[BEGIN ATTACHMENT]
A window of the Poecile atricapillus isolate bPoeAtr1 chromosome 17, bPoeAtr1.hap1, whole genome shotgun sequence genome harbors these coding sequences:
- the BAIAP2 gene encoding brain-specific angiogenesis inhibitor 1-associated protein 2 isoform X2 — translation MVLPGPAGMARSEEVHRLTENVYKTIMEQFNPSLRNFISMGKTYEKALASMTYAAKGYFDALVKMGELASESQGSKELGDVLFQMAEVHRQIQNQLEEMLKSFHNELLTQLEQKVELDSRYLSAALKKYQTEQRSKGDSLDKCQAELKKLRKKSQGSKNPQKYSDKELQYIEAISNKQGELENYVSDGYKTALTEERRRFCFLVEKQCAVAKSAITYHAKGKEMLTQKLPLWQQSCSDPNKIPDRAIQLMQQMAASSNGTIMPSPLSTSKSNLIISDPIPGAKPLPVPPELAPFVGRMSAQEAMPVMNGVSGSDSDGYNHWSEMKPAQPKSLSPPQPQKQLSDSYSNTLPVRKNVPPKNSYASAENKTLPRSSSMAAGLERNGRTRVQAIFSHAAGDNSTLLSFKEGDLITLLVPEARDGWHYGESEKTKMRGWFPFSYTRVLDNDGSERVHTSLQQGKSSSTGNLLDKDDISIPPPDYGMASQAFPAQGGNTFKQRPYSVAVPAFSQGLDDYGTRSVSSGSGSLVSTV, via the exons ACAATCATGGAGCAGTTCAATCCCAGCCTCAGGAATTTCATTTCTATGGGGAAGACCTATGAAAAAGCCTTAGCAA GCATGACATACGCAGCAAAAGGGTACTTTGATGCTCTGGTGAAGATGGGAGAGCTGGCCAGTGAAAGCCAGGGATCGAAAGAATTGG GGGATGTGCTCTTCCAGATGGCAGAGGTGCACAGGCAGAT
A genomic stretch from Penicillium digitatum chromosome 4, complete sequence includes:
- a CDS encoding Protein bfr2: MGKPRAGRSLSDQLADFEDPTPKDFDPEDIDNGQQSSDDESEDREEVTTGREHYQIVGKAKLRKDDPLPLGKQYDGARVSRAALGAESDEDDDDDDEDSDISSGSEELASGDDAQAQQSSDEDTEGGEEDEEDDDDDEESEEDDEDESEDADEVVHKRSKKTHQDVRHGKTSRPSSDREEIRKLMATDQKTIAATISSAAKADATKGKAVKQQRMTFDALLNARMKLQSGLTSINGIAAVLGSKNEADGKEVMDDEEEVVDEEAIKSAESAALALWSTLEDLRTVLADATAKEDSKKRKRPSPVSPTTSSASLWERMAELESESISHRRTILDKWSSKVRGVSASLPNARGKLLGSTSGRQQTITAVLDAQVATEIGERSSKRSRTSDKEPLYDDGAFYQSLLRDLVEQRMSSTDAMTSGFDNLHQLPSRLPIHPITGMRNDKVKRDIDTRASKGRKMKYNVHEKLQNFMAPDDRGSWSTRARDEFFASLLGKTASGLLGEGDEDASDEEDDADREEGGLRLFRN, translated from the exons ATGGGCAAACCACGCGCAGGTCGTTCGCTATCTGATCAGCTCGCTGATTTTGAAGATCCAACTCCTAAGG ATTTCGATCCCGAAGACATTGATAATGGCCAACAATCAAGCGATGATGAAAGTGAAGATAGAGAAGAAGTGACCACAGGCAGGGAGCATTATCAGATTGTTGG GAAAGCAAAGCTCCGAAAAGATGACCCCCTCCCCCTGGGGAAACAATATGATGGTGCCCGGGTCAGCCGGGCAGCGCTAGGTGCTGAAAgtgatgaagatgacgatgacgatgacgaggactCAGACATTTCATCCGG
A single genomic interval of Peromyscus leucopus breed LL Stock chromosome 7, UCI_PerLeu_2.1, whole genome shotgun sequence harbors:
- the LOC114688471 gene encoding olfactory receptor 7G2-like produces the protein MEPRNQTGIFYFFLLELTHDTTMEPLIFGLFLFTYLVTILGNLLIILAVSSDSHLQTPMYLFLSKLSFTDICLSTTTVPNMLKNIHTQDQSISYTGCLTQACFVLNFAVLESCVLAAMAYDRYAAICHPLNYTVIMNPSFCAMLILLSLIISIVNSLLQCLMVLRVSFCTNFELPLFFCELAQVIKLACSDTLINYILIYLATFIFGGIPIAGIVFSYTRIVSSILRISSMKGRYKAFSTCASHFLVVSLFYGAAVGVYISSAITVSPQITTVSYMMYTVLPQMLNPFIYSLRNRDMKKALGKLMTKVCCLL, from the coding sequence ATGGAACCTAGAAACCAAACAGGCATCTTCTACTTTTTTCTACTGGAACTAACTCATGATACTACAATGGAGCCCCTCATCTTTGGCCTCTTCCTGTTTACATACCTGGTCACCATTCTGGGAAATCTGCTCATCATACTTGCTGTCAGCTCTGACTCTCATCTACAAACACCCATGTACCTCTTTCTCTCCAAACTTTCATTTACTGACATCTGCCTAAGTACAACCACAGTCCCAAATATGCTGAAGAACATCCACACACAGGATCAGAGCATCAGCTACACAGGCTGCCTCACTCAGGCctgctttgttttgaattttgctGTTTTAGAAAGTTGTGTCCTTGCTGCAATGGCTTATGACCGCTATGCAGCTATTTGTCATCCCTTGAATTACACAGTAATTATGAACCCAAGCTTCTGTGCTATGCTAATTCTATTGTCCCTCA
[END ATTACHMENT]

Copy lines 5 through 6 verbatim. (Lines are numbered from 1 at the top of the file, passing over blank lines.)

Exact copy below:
A single genomic interval of Peromyscus leucopus breed LL Stock chromosome 7, UCI_PerLeu_2.1, whole genome shotgun sequence harbors:
- the LOC114688471 gene encoding olfactory receptor 7G2-like produces the protein MEPRNQTGIFYFFLLELTHDTTMEPLIFGLFLFTYLVTILGNLLIILAVSSDSHLQTPMYLFLSKLSFTDICLSTTTVPNMLKNIHTQDQSISYTGCLTQACFVLNFAVLESCVLAAMAYDRYAAICHPLNYTVIMNPSFCAMLILLSLIISIVNSLLQCLMVLRVSFCTNFELPLFFCELAQVIKLACSDTLINYILIYLATFIFGGIPIAGIVFSYTRIVSSILRISSMKGRYKAFSTCASHFLVVSLFYGAAVGVYISSAITVSPQITTVSYMMYTVLPQMLNPFIYSLRNRDMKKALGKLMTKVCCLL, from the coding sequence ATGGAACCTAGAAACCAAACAGGCATCTTCTACTTTTTTCTACTGGAACTAACTCATGATACTACAATGGAGCCCCTCATCTTTGGCCTCTTCCTGTTTACATACCTGGTCACCATTCTGGGAAATCTGCTCATCATACTTGCTGTCAGCTCTGACTCTCATCTACAAACACCCATGTACCTCTTTCTCTCCAAACTTTCATTTACTGACATCTGCCTAAGTACAACCACAGTCCCAAATATGCTGAAGAACATCCACACACAGGATCAGAGCATCAGCTACACAGGCTGCCTCACTCAGGCctgctttgttttgaattttgctGTTTTAGAAAGTTGTGTCCTTGCTGCAATGGCTTATGACCGCTATGCAGCTATTTGTCATCCCTTGAATTACACAGTAATTATGAACCCAAGCTTCTGTGCTATGCTAATTCTATTGTCCCTCA